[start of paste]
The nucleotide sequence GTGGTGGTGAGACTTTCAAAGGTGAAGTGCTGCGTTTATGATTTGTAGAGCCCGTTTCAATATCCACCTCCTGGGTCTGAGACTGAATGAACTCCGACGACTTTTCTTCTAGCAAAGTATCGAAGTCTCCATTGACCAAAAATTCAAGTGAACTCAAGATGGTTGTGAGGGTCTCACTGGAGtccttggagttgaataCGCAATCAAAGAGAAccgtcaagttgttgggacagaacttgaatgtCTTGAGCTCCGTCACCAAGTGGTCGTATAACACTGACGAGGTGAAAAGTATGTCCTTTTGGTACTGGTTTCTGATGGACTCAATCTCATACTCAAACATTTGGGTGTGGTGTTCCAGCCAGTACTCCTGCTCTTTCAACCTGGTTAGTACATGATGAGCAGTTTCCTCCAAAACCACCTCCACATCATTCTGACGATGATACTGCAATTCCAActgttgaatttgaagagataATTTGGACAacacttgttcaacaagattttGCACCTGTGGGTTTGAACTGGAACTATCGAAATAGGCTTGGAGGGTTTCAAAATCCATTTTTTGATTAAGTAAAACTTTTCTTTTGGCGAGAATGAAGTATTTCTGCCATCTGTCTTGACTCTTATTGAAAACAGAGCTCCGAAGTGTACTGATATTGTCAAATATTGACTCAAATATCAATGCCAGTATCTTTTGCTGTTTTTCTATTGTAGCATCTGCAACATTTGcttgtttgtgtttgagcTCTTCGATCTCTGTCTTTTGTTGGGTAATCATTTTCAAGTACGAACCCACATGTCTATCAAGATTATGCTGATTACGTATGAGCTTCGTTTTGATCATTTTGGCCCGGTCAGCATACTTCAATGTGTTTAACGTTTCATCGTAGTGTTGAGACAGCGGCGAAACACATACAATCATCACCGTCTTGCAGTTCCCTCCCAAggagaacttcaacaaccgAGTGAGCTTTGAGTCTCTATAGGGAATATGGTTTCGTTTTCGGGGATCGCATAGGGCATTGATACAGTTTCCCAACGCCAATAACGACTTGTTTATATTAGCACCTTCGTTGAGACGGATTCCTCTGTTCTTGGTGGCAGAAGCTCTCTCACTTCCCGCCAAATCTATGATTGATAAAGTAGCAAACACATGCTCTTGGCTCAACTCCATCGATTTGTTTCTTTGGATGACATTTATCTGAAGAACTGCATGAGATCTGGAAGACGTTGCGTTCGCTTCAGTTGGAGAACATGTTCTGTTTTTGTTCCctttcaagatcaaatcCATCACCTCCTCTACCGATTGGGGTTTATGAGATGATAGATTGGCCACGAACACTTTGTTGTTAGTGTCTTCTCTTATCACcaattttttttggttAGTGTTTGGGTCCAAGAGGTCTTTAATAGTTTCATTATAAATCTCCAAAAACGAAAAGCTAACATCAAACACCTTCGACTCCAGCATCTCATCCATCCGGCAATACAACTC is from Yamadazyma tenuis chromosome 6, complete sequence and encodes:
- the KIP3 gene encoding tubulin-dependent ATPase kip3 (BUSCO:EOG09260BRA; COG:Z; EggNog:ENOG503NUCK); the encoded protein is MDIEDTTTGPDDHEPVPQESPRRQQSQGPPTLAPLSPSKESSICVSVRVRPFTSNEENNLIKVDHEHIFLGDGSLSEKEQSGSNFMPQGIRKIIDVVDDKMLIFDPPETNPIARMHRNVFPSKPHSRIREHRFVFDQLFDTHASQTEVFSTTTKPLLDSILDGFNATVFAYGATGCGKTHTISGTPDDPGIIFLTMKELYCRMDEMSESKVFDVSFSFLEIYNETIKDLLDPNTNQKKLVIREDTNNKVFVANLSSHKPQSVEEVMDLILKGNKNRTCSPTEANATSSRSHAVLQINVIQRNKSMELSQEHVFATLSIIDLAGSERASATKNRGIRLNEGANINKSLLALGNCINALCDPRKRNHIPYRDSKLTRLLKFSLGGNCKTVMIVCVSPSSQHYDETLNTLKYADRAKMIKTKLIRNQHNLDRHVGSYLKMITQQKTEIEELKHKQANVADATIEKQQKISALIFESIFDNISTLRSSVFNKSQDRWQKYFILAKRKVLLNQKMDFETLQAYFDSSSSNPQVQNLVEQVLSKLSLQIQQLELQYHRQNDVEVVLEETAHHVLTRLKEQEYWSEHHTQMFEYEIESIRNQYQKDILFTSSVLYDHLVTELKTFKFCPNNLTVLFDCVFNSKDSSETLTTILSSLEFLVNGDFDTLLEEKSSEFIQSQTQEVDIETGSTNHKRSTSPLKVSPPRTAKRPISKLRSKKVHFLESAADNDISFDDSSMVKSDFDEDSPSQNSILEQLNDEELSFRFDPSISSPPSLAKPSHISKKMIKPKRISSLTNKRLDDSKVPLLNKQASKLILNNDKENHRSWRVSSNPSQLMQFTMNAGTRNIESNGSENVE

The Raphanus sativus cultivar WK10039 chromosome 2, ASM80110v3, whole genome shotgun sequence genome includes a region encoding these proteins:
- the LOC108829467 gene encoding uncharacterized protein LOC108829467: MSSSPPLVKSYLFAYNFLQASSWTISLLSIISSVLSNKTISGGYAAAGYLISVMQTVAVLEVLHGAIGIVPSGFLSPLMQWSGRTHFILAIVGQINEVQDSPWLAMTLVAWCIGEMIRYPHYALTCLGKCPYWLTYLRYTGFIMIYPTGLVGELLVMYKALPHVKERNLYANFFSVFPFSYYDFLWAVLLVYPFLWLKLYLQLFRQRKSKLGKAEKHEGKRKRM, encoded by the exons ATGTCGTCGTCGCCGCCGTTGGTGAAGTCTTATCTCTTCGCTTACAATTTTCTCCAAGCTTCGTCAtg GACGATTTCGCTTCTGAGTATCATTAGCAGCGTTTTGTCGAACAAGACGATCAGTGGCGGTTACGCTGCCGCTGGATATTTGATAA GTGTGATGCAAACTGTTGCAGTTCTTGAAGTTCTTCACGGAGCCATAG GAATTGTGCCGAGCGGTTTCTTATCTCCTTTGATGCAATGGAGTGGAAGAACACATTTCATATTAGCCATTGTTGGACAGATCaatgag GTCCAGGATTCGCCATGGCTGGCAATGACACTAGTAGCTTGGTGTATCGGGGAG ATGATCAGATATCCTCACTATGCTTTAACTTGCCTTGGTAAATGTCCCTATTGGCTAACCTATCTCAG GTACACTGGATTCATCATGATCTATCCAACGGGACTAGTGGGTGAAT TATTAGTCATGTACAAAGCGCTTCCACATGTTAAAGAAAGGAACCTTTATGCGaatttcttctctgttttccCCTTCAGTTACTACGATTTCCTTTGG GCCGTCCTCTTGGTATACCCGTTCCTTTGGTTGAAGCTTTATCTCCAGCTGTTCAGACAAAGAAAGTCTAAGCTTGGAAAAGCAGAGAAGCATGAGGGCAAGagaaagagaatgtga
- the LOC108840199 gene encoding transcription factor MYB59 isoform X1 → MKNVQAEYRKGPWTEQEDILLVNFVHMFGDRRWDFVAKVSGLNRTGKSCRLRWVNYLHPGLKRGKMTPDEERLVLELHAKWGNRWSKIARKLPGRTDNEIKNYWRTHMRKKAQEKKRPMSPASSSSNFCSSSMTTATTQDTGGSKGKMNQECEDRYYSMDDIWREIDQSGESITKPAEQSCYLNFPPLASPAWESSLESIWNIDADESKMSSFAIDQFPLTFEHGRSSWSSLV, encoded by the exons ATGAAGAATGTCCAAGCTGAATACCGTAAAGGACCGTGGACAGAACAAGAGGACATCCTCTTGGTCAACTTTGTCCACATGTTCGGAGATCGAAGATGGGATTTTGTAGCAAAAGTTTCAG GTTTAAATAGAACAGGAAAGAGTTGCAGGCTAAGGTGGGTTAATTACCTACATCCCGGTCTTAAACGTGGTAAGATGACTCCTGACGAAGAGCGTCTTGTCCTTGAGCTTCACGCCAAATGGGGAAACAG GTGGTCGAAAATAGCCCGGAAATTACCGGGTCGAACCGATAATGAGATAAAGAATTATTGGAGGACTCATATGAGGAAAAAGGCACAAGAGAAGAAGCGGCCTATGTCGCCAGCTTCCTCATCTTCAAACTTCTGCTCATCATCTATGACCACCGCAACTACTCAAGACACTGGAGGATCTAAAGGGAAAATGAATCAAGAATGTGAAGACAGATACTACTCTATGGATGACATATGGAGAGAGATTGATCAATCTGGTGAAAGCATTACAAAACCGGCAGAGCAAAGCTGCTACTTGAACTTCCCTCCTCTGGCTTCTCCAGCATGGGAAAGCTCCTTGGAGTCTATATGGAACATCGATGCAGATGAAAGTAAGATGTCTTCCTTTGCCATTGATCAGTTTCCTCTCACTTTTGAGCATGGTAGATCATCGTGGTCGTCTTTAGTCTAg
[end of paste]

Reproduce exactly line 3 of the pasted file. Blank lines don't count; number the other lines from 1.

The Raphanus sativus cultivar WK10039 chromosome 2, ASM80110v3, whole genome shotgun sequence genome includes a region encoding these proteins: